That's right. The man who challenges Nigel Benn for the World Boxing Council version of the super-middleweight championship at Alexandra Palace in north London tomorrow night is not a fugitive from deprivation with no other way of improving his life than the perils of the hardest game. He is a tall, handsome 27-year-old from Culverhouse Cross, near Cardiff, with a qualification in business management and an intellect to make it probable that eventually he will study for and gain a degree.
On one occasion he rose early in the morning, left the neat terraced house he shares with his parents and went to take an examination at Treforest Polytechnic. Later in the day he stepped into the ring for one of his 19 professional contests (17 victories, one defeat and one draw), which he won on a knockout in the third round. 'On reflection that was pushing it a bit,' Piper admitted this week.
We were talking five days before tomorrow's fight against Benn. The Welshman was sitting at a round table sifting through photographs that had arrived in the post. They were mostly of him hard at it in the gymnasium, but a couple showed Muhammad Ali in the second of three famous tussles against Joe Frazier, and also there was one of Barry McGuigan in his featherweight prime. Didn't it trouble Piper to think of the impairment that has invaded Ali's middle age, and the fears held out for McGuigan when, dehydrated, he was carried from a ring in a state of collapse after losing his title to Steve Cruz in Las Vegas? And what of poor Michael Watson?
Piper addresses the risk with a vocabulary that leads people to joke about him giving boxing a bad name. 'I'm aware of the hazards,' he said, 'but I don't let them impose on the thrill of being in the ring, of knowing that I possess the power to knock men out. There isn't anything quite like it.' In common with the majority of professional fighters Piper is not naturally a violent man, and there is the paradox. As Joyce Carol Oates put it, 'The boxing match is the very image, the more terrifying for being so stylized, of mankind's collective aggression; its ongoing historical madness.'
Aggression, yes, but use it up in the ring where, frustratingly for the forces of revocation, there survives an unavoidable sense of nobility. 'Having the power to end a contest with one blow is tremendously exciting,' Piper added, 'but there is more to it than that, and I don't think people exaggerate when they speak of the best champions raising boxing to an art form.' Echoes here of Colin McMillan, the bright, pleasing stylist who will shortly resume his career after losing the World Boxing Organisation 9st title to Ruben Palacio, of Colombia.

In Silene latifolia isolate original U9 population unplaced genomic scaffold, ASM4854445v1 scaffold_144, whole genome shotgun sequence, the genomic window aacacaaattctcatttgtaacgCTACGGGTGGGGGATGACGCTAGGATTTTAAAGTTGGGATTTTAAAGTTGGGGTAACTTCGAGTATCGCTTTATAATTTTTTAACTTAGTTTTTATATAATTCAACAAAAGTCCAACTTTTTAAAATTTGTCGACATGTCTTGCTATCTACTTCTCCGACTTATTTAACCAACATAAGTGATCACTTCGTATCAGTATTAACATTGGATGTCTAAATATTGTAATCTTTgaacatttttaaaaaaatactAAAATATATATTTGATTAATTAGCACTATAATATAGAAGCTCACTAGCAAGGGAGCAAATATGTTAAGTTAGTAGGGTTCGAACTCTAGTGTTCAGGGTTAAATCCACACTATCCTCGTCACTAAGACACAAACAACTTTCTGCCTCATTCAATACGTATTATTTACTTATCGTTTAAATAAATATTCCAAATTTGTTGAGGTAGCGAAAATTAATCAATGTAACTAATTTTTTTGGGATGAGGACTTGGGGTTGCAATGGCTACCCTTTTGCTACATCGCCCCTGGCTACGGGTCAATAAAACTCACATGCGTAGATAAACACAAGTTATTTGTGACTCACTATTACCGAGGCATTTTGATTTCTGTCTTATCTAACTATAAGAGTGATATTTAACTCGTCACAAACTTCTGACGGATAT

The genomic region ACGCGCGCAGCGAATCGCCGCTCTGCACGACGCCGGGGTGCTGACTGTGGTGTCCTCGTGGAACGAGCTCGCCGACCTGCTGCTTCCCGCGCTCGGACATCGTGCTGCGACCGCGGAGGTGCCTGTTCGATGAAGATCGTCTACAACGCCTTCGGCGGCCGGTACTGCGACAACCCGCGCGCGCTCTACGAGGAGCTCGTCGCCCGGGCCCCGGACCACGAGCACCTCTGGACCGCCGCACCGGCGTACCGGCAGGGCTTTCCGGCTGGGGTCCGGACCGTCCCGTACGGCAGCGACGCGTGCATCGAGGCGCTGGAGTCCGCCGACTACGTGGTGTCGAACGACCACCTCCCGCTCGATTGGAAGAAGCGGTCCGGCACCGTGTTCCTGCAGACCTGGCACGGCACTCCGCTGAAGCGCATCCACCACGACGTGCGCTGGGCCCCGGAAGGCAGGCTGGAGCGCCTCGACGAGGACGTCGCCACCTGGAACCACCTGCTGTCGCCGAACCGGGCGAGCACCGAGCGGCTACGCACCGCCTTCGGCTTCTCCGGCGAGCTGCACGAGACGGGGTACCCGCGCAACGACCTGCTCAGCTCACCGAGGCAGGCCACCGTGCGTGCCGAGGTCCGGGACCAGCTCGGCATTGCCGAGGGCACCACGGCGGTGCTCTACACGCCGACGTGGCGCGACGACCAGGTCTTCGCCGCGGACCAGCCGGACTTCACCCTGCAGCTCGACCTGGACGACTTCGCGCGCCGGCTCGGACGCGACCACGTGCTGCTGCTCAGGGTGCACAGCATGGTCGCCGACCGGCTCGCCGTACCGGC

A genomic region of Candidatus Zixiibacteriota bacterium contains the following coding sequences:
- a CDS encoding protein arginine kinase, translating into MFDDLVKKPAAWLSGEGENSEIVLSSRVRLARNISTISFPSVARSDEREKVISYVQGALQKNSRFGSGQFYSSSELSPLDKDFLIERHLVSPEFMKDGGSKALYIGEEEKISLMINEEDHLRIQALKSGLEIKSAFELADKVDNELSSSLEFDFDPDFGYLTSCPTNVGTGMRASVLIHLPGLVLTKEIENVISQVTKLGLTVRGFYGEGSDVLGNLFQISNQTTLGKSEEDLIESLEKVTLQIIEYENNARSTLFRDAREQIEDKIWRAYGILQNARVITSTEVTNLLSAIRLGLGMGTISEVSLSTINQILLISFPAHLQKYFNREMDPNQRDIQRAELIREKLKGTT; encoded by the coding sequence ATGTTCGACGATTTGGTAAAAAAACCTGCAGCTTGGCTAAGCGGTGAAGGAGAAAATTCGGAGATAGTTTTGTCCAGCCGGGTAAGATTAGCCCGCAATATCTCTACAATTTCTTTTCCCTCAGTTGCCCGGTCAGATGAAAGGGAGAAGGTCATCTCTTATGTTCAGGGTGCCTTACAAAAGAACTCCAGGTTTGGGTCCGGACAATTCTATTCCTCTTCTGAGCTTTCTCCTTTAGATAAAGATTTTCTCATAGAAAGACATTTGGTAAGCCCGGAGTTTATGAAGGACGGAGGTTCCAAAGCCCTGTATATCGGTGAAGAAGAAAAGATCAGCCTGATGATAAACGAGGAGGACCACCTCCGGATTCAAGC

Given that an alert mind has been central to practically all the great success stories in boxing, where does erudition put Piper? Where did it put Dr Terry Christle, who fought professionally in the United States, one of three Irish brothers who took up boxing while studying at Trinity, Dublin? For Christle there was no dilemma in his fondness for a sport that continues to affront many in his profession. Piper concurs. 'If I was being badly knocked about, and it became obvious I wasn't going anywhere, that would be the time to get out,' he said. 'There are dangers of course, but these days there is much better medical supervision, and you don't come across battered old pros propping up bars.'
Interestingly, Piper suspects his energies would have been directed elsewhere in sport but for the enthusiasm of an elder brother who introduced him to boxing as a seven-year-old. 'If I'd been a few years older, I might not have been so keen,' he said, 'but at that age you don't know much fear, and I quickly discovered that I could hold my own.' From there it was a steady progression through the amateur ranks while making a considerable impression on his teachers at Glanely High School.
As the Welsh amateur middleweight title holder, he was a losing finalist in the 1988 ABA Championships but succeeded at light- heavyweight the following year before turning professional with Frank Warren, the London manager and promoter. Since then his record shows just one defeat, a stoppage in three rounds when giving away too much weight against Carl Thompson, who took advantage of a serious error in matchmaking.
As a prizefighter, Piper obviously is cut from rare cloth. Irrefutable proof of that came when he answered a newspaper advertisment for Mensa membership. Having first taken the tests at home to gain a rating of 145, he decided to repeat the experience under University conditions and improved by eight points. Imagine the dull stares and falling jaws when it was revealed that Piper fights for a living.
The reputation serves Piper well. Garth Crooks, a former chairman of the Professional Footballers' Association, sees him taking up a similar role in the boxers' union initiated by McGuigan. It was at one of the early meetings, before he was advanced as contender for the WBC title, that Piper first met Benn. 'Nigel was extremely pleasant,' he said. 'Came across and introduced himself and wished me well.'
Maybe that in itself is a commentary on how much comradeship exists in professional boxing, but the important thing is that Piper is under no illusions. He understands it to be a punishing business that pays no account to academic achievement, only the smartness all great fighters have taken to their corners. Piper is not remotely in such a class, but as someone once said, if you are going to fight, do it in the ring for money.
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